DAVIE, Fla. (AP) -- Nick Saban returned this week from a family vacation in north Georgia to find his new $7 million waterfront home in Fort Lauderdale not quite finished, the scheduled completion date of June 1 long past.
In his office overlooking the Miami Dolphins' practice fields, empty picture hooks dot the walls, evidence of a transition still in progress.
Yet Saban said he's ready for work. The Dolphins take the practice field Monday to begin their 40th training camp -- and Saban's first as an NFL head coach.
"I told my wife, 'This is what I need to operate: Just give me a mirror to shave, and a couple of nails to hang my clothes,' " he said with a laugh.
Since accepting the Dolphins' job last Christmas Day, Saban has overhauled a once-proud franchise coming off its worst season since the 1960s. In seven months he hired a new coaching staff, installed a new offense and defense, acquired 44 new players and welcomed back Ricky Williams, whose sudden retirement a year ago this weekend precipitated the Dolphins' decline.
"We definitely know there's a new sheriff in town," linebacker Junior Seau said. "There aren't any questions or gray areas."
There are, however, doubts as to how quickly Saban can turn things around.
In his past two jobs, Saban said, his first year exceeded expectations -- he went 6-5-1 at Michigan State in 1995, and 8-4 at Louisiana State in 2000. And it won't be difficult for the Dolphins to play better than last season, when they went 4-12, setting a franchise record for defeats in their first losing year since 1988.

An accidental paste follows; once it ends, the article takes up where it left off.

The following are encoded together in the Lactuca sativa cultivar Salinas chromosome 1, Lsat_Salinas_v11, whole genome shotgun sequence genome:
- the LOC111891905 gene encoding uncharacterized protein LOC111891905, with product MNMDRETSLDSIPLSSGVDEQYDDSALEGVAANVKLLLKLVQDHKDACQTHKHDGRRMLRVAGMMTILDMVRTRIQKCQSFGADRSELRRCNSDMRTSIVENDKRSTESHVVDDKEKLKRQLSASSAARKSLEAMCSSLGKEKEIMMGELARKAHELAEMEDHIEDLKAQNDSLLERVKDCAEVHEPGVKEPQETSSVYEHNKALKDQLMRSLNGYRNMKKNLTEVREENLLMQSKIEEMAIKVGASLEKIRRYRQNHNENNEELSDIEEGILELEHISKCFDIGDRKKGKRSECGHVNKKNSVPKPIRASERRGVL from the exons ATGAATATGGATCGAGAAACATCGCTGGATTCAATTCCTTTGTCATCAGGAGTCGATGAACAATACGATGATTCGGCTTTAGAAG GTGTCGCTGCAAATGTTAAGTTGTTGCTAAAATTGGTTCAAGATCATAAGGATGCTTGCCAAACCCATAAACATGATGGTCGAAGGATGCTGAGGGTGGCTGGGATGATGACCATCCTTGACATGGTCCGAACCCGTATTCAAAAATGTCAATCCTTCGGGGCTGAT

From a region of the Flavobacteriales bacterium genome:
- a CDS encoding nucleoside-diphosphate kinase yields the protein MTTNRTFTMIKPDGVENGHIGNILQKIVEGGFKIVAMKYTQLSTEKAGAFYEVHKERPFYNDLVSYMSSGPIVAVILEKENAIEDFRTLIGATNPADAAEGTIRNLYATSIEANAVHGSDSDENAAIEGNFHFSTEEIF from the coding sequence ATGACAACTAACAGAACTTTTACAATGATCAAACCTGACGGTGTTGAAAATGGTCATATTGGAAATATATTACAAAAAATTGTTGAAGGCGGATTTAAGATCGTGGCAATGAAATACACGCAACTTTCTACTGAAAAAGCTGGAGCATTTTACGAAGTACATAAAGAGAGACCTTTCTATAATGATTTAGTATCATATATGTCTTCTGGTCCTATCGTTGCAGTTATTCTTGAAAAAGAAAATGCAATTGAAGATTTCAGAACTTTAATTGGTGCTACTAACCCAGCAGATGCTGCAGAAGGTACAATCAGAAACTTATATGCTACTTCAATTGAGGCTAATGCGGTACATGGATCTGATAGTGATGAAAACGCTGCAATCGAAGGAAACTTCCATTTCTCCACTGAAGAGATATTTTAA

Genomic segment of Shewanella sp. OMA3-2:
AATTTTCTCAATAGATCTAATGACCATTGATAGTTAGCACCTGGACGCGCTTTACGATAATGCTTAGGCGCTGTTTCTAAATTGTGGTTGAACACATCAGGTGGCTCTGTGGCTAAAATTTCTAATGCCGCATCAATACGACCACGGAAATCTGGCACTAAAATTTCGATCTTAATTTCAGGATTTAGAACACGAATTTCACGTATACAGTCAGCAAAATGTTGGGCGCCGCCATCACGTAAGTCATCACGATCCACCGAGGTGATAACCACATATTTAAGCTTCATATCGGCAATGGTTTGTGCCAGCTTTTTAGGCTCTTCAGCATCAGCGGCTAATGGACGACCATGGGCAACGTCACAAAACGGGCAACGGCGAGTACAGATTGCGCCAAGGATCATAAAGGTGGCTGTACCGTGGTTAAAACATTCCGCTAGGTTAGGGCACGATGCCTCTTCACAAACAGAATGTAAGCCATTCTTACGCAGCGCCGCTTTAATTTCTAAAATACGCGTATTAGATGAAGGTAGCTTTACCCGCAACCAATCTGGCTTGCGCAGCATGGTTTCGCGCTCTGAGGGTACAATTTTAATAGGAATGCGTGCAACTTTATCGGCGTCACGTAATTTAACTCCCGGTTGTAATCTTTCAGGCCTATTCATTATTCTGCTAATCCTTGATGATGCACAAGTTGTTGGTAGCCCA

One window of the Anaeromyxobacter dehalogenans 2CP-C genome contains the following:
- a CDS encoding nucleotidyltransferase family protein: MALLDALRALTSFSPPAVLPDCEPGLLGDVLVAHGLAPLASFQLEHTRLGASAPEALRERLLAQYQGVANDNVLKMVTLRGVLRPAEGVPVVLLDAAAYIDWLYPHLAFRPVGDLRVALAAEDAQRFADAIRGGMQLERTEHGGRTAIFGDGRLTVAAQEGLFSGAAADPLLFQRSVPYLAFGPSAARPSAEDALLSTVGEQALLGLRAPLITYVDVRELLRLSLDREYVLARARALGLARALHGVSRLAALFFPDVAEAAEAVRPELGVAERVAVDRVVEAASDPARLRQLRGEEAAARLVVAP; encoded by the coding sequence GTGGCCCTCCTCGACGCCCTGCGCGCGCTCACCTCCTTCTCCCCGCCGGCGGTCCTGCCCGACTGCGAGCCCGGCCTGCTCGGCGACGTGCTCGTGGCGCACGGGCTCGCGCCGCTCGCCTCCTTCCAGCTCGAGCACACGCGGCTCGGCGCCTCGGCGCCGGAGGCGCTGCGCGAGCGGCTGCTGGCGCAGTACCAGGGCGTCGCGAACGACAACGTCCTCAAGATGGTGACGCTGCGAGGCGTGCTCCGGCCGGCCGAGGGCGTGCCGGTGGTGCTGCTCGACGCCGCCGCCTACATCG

But Saban declined to speculate how much the Dolphins might improve.
"In my mind, it's all about the challenge of climbing the mountain -- not in terms of just how many games you're going to win, but more how are you going to get everybody playing to the best of their ability," he said. "Maybe we get everybody as good as we can be, and we win half our games. Maybe we win three-quarters. I don't know.
"We obviously have some good players. There are guys who have had a lot of success in this league."
One is Williams, whose return ensures a circus-like media atmosphere when Camp Saban opens. It's uncertain whether the 2002 NFL rushing champion will address reporters about his decision to retire, his ensuing trips to Australia and India, his studies of holistic healing and yoga, his violations of the league's substance abuse program, or his strained relationship with the teammates he left in the lurch a year ago.
"Ricky understands that he has some fences to mend," said his agent, Leigh Steinberg.
Saban said he decided Williams deserved another chance despite the risk of souring team chemistry.
"It's a problem only if we let it become a problem," Saban said. "I don't think there's any question he has shown the ability to play effective football in this league."
Williams' return overshadows the anticipated absence Monday of another running back. Ronnie Brown, the No. 2 pick in the draft, is likely to miss the start of camp because he's waiting for top pick Alex Smith to sign with San Francisco before reaching a deal with the Dolphins.
"That's just the way the system is," Saban said.